When I look back on it, I realize that some really great opportunities have come out of a cold email I’ve sent in the past. There was a recent paid writing gig, a string of coffee dates with women whose careers I admired and the chance to interview Jamie Derringer, founder of the popular blog Design Milk.
In my work soliciting silent auction donation items for the Peninsula Humane Society‘s annual gala, I also utilize cold emails frequently.
I recently spoke to a few conference organizers who managed to book the founders of Classpass, Poshmark, Grammarly and Away for their event and they told me they accomplished it all through cold emails. So you see, in spite of the hangups you may have about reaching out to a perfect stranger, there’s a lot to be gained from it.
The person who really encouraged me to be fearless (but not reckless) about sending out cold emails was Jaime Petkanics of The Prepary. Jaime is a career coach and former recruiter for Tory Burch and J.P. Morgan. She told me the worst someone will generally do is not respond. Important people don’t have the time to write scathing responses like you may imagine, so put those fears out of your head now. After all, fear is a manipulative emotion that can trick you into living a boring life.
“You never know what you’re going to get if you don’t put it out in the universe,” Jaclyn Johnson said of a cold email to Garance Doré resulted in a surprising response. Jaclyn is the organizer of Create + Cultivate, a conference for women that has lined up speakers like Jessica Alba, Rachel Zoe and Gloria Steinem.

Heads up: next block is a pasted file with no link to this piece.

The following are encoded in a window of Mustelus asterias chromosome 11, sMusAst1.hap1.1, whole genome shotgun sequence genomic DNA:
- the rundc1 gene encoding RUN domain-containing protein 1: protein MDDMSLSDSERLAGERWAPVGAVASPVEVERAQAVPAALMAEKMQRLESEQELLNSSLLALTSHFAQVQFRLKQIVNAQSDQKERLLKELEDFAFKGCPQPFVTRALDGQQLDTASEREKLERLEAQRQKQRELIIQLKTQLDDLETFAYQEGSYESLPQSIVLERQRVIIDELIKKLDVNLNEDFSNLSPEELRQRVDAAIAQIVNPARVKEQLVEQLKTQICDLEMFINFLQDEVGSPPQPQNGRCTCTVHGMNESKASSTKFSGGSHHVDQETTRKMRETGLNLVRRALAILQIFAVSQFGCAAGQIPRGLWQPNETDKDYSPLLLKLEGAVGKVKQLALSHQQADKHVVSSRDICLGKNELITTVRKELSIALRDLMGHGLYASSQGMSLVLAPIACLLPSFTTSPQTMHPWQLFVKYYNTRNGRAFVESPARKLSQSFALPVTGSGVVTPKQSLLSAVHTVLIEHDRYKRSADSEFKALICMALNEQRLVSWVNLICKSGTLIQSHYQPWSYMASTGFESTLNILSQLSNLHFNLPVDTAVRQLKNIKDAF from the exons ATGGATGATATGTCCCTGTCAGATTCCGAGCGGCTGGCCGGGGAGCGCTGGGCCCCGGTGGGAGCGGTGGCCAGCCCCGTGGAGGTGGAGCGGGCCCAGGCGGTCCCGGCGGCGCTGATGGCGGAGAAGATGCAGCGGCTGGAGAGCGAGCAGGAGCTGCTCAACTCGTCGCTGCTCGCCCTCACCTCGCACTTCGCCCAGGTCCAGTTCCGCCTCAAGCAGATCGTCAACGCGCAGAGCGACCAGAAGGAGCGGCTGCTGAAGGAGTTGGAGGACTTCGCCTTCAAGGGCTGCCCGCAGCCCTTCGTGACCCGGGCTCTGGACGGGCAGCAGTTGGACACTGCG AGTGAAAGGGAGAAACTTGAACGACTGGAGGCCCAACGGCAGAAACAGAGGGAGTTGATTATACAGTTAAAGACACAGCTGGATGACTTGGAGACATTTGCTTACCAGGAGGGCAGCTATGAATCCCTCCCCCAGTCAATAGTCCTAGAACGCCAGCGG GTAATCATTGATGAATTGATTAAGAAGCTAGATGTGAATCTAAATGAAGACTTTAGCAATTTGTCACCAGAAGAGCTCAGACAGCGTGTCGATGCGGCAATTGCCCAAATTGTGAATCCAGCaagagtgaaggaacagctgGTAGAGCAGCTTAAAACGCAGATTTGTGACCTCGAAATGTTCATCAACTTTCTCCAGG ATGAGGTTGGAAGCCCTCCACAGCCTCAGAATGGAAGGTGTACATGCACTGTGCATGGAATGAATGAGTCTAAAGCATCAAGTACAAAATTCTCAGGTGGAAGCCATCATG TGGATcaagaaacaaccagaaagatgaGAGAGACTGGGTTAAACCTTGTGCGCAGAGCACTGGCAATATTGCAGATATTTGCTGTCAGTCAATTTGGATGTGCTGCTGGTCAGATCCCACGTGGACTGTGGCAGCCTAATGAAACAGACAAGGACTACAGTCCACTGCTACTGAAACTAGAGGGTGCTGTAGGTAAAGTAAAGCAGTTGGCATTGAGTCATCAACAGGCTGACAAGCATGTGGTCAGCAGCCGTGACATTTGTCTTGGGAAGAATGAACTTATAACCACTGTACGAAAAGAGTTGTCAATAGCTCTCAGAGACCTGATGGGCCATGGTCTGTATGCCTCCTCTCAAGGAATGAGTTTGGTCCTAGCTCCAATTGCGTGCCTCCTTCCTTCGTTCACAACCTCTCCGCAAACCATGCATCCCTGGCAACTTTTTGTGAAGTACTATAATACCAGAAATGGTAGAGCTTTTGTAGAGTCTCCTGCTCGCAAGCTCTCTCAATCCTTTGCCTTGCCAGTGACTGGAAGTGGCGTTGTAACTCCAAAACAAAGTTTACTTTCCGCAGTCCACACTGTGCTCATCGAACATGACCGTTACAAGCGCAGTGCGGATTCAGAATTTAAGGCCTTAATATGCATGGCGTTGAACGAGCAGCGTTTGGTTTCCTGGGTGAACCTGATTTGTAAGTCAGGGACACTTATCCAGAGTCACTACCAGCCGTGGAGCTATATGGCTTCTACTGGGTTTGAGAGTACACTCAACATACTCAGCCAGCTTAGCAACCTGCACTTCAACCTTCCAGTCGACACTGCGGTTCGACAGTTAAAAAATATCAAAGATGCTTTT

Here’s how to write a cold email that will get you a response.
Use a hooking subject line
Professional email marketers are constantly testing subject lines, and you could take a note out of their book by putting a little extra thought into yours. It’ll give your email just that much of a higher chance of being opened.
Keep it short
This one is pretty clear – despite how much you may want to wax poetic about how you admire someone’s work, if they open your email and see 6 long paragraphs their eyes will likely glaze over. Throw in a dash of flattery, but save your story for later down the line.
A good rule of thumb is to keep it short enough that someone wouldn’t have to scroll down if they were reading on a smartphone.
Here’s a great quote on this from Aaron Friedman:
“Be direct, quick, and enthusiastic. Nobody wants their time wasted. Everyone wants as much info as possible. Nobody will respond to you if you don’t excite them. If you can keep it under six sentences, that’s good.”
Make minimal requests at first
Start small. If you chat with someone on the phone for 5 minutes and that turns into 15, that’s great. If that 15 turns into a lunch date, even better.
If you leave your email open-ended and ambiguous, your recipient may not be sure quite what to make of it. Come out and say so if you’re seeking 10 minutes on the phone with them, say so. If you want them to forward your resume to a hiring manager, let them know. Be clear about your wishes and the actions you’d like them to take. There’s no need to dance around your true request.
Follow up without being annoying
Repeat after me: there is absolutely no shame in following up. But know how to take a hint if you’re not getting anywhere after 1-2. Busy people always have overflowing inboxes. It’s completely plausible that they might see and open your email, then make a note to respond and forget. This is how a follow-up can keep you from slipping through the cracks.